“Structure of Plasmodium falciparum Rh5–CyRPA–Ripr invasion complex”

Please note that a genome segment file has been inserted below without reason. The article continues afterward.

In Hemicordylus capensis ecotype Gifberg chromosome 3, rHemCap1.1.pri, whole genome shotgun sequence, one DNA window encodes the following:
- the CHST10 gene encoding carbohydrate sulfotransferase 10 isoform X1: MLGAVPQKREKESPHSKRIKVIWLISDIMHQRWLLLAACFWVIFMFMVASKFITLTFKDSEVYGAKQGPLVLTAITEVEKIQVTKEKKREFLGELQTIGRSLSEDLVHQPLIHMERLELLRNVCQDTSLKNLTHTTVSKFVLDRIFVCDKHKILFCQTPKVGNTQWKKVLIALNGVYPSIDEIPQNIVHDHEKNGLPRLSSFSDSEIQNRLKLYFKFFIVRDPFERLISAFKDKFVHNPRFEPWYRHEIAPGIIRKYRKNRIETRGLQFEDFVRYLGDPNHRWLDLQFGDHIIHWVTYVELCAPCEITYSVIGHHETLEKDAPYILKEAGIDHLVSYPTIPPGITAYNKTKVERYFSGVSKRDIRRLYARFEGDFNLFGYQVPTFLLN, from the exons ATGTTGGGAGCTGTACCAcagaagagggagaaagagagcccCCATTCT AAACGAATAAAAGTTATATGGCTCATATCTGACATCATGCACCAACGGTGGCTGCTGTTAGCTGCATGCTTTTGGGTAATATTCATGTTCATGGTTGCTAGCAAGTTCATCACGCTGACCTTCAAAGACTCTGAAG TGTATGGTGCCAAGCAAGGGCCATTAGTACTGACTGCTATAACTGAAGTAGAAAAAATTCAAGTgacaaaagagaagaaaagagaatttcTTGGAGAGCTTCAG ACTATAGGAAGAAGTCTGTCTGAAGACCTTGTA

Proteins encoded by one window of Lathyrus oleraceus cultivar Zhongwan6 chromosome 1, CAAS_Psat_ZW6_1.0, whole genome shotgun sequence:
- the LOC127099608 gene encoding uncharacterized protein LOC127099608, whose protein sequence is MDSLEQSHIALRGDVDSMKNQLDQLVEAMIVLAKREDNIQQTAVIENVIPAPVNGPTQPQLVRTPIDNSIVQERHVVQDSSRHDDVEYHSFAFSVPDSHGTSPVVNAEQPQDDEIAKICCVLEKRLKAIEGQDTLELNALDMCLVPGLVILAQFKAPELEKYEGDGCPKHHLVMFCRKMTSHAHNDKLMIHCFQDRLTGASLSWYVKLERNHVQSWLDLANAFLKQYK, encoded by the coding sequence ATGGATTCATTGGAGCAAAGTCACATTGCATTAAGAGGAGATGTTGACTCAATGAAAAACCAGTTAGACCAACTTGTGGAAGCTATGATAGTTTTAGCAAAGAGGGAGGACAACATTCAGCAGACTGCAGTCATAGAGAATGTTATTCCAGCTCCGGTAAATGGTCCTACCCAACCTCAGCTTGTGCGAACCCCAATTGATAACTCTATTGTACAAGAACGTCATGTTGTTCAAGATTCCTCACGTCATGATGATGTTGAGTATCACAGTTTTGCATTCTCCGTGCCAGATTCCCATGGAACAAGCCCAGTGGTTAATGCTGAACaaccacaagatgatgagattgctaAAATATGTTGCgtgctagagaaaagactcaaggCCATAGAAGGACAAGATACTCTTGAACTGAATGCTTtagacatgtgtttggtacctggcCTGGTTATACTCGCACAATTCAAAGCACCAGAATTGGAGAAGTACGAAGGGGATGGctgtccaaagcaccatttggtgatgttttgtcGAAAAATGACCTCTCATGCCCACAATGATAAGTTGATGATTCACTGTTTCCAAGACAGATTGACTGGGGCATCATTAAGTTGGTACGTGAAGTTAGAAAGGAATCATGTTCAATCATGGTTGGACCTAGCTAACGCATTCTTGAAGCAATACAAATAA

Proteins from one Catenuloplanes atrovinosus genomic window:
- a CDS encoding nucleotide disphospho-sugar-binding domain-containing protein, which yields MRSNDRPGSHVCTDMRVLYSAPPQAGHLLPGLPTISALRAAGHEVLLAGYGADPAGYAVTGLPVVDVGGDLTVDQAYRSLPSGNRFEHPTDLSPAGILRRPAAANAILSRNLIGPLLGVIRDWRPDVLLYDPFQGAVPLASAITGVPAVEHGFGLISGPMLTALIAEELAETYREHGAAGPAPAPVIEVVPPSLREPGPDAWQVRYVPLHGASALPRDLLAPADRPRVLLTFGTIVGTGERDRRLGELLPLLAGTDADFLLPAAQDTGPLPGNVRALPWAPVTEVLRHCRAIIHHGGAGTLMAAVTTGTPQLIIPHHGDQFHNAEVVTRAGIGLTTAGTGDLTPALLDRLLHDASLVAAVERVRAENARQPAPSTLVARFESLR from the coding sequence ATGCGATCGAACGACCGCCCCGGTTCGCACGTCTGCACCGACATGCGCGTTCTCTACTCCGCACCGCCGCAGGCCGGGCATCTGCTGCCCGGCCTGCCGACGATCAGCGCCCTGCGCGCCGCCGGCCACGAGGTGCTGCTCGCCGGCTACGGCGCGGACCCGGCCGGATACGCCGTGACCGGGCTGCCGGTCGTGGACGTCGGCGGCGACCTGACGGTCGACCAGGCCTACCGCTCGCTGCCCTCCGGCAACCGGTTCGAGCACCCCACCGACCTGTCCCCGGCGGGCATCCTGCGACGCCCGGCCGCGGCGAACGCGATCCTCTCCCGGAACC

Plasmodium falciparum causes the severe form of malaria that has high levels of mortality in humans. Blood-stage merozoites of P. falciparuminvade erythrocytes, and this requires interactions between multiple ligands from the parasite and receptors in hosts. These interactions include the binding of the Rh5–CyRPA–Ripr complex with the erythrocyte receptor basigin1,2, which is an essential step for entry into human erythrocytes. Here we show that the Rh5–CyRPA–Ripr complex binds the erythrocyte cell line JK-1 significantly better than does Rh5 alone, and that this binding occurs through the insertion of Rh5 and Ripr into host membranes as a complex with high molecular weight. We report a cryo-electron microscopy structure of the Rh5–CyRPA–Ripr complex at subnanometre resolution, which reveals the organization of this essential invasion complex and the mode of interactions between members of the complex, and shows that CyRPA is a critical mediator of complex assembly. Our structure identifies blades 4–6 of the β-propeller of CyRPA as contact sites for Rh5 and Ripr. The limited contacts between Rh5–CyRPA and CyRPA–Ripr are consistent with the dissociation of Rh5 and Ripr from CyRPA for membrane insertion. A comparision of the crystal structure of Rh5–basigin with the cryo-electron microscopy structure of Rh5–CyRPA–Ripr suggests that Rh5 and Ripr are positioned parallel to the erythrocyte membrane before membrane insertion. This provides information on the function of this complex, and thereby provides insights into invasion by P. falciparum.

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